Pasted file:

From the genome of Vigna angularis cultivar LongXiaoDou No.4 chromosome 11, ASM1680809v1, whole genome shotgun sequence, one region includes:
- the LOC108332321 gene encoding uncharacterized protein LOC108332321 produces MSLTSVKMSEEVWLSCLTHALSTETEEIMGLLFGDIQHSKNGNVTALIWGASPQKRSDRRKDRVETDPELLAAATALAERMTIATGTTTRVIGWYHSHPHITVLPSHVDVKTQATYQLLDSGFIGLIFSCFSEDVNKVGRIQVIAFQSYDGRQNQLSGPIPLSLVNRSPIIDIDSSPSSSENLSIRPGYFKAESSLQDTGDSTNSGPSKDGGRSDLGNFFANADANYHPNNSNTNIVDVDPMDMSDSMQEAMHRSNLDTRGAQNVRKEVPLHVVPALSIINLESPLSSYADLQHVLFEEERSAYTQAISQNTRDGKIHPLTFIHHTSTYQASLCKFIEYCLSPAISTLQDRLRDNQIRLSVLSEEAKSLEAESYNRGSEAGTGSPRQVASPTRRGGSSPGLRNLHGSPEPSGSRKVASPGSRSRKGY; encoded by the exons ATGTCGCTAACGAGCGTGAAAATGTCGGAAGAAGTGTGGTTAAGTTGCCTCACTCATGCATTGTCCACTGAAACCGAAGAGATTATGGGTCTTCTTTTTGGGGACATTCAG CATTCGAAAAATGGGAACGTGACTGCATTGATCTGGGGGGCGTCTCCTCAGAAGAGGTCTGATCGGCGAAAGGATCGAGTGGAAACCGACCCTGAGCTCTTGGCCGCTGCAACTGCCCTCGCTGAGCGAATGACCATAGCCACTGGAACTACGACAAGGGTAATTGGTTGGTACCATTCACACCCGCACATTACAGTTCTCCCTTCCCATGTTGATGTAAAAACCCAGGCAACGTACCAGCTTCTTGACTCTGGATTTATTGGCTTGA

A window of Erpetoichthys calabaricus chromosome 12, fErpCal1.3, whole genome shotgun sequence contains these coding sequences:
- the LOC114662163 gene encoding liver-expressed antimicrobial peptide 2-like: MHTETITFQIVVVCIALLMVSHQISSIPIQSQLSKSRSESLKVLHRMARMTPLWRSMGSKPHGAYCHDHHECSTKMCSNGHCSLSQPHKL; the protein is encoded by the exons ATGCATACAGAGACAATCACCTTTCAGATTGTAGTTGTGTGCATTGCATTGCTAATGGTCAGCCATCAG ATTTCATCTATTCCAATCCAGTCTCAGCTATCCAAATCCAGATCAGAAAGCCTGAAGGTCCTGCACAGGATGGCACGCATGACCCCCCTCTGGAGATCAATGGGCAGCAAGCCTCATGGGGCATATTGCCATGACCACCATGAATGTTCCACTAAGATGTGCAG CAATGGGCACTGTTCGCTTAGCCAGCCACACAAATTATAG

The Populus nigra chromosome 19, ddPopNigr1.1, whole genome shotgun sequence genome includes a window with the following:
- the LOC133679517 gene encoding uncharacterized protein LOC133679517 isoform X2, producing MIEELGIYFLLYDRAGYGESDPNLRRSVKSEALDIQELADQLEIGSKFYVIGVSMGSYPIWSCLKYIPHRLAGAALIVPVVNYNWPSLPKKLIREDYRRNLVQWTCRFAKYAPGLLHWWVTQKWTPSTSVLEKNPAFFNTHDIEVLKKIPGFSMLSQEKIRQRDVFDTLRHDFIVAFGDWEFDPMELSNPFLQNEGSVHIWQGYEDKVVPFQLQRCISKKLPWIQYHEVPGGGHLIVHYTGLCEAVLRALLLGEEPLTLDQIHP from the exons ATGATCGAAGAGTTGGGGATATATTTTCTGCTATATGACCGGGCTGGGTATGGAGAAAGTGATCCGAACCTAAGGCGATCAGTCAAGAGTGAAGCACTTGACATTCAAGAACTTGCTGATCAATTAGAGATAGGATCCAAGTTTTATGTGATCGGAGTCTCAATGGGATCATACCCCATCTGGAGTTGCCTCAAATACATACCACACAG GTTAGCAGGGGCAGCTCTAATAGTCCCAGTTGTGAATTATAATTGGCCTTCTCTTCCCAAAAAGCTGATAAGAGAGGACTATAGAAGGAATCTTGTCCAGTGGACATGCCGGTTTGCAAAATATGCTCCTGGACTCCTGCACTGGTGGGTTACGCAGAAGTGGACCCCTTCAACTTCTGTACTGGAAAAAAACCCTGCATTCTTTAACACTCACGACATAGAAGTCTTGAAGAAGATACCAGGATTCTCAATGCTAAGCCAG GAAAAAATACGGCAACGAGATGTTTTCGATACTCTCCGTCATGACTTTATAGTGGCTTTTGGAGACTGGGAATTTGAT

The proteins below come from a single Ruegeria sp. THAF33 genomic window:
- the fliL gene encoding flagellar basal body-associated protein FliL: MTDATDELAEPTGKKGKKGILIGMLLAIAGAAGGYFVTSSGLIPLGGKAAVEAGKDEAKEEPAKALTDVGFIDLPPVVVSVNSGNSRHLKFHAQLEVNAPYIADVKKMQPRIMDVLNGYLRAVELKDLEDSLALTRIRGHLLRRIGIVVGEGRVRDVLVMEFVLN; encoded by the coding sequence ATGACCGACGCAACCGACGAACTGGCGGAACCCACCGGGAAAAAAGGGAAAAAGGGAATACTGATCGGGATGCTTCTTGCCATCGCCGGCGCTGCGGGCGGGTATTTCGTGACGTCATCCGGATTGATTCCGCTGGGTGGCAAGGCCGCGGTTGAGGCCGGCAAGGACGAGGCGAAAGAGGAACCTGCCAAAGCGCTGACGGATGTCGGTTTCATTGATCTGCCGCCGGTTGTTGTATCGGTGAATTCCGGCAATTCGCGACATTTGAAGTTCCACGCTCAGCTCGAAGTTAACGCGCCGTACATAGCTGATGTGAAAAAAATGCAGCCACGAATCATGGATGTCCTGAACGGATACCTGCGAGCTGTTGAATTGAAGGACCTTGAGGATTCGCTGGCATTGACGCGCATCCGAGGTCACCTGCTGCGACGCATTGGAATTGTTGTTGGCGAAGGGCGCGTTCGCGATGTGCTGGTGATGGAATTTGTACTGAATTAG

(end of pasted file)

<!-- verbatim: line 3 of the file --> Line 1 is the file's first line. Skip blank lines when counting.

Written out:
A window of Erpetoichthys calabaricus chromosome 12, fErpCal1.3, whole genome shotgun sequence contains these coding sequences: